The Senate race that's making Democrats nervous

Plus: GOP puts new House races on the map, Senate races (mostly) stable, and new gubernatorial polls


Luke Brinker
October 27, 2014 5:00PM (UTC)

In recent weeks, the conventional wisdom held that Senate control would come down to pure tossup races in Colorado, Kansas, Iowa and Georgia. Democrats would need to win three of the four contests in order to maintain power in Congress' upper chamber, assuming they lost seats in Alaska, Montana, Arkansas, Louisiana, West Virginia and South Dakota. Given the national political headwinds, that was always a tall order, but it was far from impossible. But embedded in that scenario was the assumption that Democratic Sen. Kay Hagan of North Carolina would hold on to her seat -- and recent polling suggests that while Republican Thom Tillis hasn't quite erased Hagan's tiny edge in the race, the contest is poised to go down to the wire. And that, in turn, could pose a significant complication for Democrats seeking to hold onto Senate power.

Hagan entered the 2014 cycle as one of Senate Democrats' most endangered incumbents. But Hagan proved surprisingly resilient in the face of an early right-wing onslaught from Koch-backed outside groups, and she had the good fortune of drawing a deeply flawed opponent. As speaker of North Carolina's state House, Tillis is the legislative face of the state's unpopular education cuts, antiabortion legislation, and voter suppression measures. By late September, Hagan had built an average lead of about 4 or 5 points over Tillis. She wasn't exactly a prohibitive favorite, but there was no question that Hagan had the advantage heading into the race's home stretch.

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But a new wave of anti-Hagan spending on the airwaves and Tillis' demagogic fear-mongering over Ebola and the Islamic State militant group appear to have improved the GOP's position in the Tar Heel state. In head-to-head matchups, Hagan still leads, but only by an average of about 2 percentage points. An NBC News/Marist poll released Sunday morning underscored the increasing competitiveness of the contest, finding both candidates deadlocked at 43 percent. A major X factor in the race is the Election Day performance of libertarian Sean Haugh, a quirky pizza deliveryman who's currently polling at around 5 percent. Some Democrats have long worried that disaffected conservatives would eventually abandon Haugh as Election Day approached, holding their noses and pulling the lever for Tillis. Last week brought further reason for Democratic anxiety about Haugh. A conservative group is now waging an online ad campaign targeting young voters with the message, "Get Haugh, get high!" The ad campaign, dubbed "More Weed, Less War," could depress support for Hagan among left-leaning millennials.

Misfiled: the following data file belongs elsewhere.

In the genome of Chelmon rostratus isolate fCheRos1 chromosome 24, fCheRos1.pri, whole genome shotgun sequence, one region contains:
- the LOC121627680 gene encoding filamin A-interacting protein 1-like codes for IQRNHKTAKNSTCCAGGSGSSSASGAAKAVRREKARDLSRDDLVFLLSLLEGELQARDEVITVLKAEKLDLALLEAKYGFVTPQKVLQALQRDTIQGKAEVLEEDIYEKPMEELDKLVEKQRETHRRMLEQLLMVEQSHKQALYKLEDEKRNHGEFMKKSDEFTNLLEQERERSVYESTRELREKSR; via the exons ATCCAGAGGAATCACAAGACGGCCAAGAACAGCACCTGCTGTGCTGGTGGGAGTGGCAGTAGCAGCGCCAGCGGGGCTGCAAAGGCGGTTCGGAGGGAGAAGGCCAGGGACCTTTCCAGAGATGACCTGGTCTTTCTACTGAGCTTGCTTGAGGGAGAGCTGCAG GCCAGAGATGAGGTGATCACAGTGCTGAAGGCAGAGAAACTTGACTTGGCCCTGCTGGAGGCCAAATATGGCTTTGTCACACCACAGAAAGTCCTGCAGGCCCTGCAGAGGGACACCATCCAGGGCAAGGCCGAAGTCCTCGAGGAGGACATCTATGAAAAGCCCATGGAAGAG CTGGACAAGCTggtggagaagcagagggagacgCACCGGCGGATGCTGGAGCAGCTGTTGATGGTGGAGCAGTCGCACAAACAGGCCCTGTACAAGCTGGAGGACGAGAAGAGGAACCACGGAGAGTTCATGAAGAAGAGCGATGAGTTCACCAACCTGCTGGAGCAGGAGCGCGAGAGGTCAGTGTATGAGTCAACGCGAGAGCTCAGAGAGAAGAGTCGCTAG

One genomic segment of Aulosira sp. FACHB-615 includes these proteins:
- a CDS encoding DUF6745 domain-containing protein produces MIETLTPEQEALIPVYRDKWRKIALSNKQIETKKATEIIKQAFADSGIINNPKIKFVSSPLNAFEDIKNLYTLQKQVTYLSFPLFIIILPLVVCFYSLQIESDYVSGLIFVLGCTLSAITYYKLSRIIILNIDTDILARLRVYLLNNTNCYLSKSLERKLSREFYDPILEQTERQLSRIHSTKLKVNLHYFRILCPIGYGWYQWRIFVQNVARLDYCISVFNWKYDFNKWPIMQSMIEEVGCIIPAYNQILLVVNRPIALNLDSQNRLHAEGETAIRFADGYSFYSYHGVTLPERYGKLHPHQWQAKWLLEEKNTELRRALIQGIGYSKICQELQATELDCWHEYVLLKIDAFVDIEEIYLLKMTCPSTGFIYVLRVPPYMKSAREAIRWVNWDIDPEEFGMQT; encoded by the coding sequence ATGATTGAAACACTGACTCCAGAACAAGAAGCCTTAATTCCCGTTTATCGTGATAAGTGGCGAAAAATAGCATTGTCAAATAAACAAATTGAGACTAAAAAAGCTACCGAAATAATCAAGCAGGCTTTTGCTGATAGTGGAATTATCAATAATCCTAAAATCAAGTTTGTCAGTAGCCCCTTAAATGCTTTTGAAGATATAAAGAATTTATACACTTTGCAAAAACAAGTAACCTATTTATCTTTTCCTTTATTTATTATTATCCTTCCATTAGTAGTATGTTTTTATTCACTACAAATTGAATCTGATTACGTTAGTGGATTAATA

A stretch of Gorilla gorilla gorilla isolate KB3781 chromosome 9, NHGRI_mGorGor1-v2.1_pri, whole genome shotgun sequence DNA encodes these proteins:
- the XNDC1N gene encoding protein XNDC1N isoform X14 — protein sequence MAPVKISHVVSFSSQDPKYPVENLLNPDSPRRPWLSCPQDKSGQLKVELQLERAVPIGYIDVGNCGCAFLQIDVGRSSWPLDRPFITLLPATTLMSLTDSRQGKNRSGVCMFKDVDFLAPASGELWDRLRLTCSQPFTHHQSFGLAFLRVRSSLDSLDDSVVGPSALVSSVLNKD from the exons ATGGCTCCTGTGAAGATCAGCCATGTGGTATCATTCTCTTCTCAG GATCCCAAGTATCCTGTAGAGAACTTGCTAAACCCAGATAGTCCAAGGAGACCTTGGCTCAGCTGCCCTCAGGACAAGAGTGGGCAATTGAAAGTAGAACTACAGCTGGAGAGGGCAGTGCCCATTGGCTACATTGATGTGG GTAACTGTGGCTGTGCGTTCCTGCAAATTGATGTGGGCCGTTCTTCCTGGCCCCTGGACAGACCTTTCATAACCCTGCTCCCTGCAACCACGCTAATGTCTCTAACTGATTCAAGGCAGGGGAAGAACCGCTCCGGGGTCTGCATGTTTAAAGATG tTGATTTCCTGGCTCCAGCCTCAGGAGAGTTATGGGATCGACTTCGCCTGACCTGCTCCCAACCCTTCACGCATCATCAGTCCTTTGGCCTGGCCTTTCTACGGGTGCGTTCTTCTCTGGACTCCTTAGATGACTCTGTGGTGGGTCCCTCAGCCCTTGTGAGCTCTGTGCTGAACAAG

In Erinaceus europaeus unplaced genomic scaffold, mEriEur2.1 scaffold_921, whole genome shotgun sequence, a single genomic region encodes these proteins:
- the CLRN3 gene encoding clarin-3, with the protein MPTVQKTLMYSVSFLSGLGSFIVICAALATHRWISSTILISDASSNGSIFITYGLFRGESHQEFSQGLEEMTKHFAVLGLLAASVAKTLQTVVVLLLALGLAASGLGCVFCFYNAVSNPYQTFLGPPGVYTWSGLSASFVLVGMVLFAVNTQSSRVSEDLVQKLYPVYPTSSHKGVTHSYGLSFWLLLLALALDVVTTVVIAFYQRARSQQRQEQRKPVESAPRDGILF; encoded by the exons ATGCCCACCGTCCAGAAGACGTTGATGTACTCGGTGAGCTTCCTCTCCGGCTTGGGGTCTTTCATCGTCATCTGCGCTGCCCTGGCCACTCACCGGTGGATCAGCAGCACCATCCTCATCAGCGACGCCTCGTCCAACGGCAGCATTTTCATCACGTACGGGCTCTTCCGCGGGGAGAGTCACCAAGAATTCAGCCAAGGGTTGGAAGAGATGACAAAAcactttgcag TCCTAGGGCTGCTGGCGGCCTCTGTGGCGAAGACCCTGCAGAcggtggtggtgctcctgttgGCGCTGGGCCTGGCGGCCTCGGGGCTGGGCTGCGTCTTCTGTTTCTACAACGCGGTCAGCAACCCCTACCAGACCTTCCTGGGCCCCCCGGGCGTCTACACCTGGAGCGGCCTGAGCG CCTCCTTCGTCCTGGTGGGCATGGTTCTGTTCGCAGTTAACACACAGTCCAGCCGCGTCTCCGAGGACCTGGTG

All things considered, though, Hagan still boasts key advantages. While her lead is smaller than it was a few weeks ago, the fact that she has maintained even a small edge over Tillis in a year like this one speaks to her strength in the face of concerted conservative attacks. Moreover, the Democrats' impressive ground game in North Carolina bodes well for Hagan's ability to turn out the young, female and minority voters who are crucial to the party's coalition in the state. There may be a few yellow flags for North Carolina Democrats, but the party is much better-positioned in the state than it is in other Senate battlegrounds. According to Nate Silver's FiveThirtyEight, Hagan still holds a 73 percent chance of keeping her seat.

In other midterms news:

  • It was barely a year ago that the fierce backlash over the Tea Party-led government shutdown sparked talk that Democrats could actually recapture the House of Representatives, but now the speculation centers on whether the GOP will match its post-World War II record of 246 House seats. That would require a 12-seat pickup for the GOP -- a bit more than the two to 10 seats most forecasters expect the party to gain. But as the Wall Street Journal reports this morning, Republicans are bullish about their chances for big gains in the House, with new Democratic-held seats in Iowa and Nevada apparently in play. The GOP's investment in those races may ultimately divert attention from other contests in which the party has a better shot, but a historic GOP majority would likely foreclose the possibility of a Democratic House until after 2020 redistricting.
  • New polls released over the weekend show relative stability in most marquee Senate races. Polls from NBC News/Marist and CBS/New York Times/YouGov showed little movement in the cycle's top battlegrounds, with one major exception. While Democrats had appeared to make the South Dakota Senate contest competitive, former GOP Gov. Mike Rounds now looks like he has little to worry about. NBC News/Marist's poll gave Rounds a 14-point lead over Democrat Rick Weiland, a result in line with the CBS/New York Times/You Gov survey, which found Rounds leading Weiland by 13 points. Independent Larry Pressler, who represented South Dakota in the Senate as a Republican from 1979 to 1997, finished a distant third in both polls.
  • Meanwhile, CBS/New York Times/YouGov shows Democrats poised to do well in this year's gubernatorial contests. Summarizing the results, the New York Times' Nate Cohn writes that Republicans hold slight edges in Kansas, Alaska and Georgia, while Democrats are clinging to small leads in Massachusetts, Colorado, Illinois, Rhode Island and Maine. In Wisconsin, Scott Walker leads Democrat Mary Burke by just 1 point, while Republican Gov. Rick Snyder trails Democrat Mark Schauer by 1 point in Michigan.

Luke Brinker

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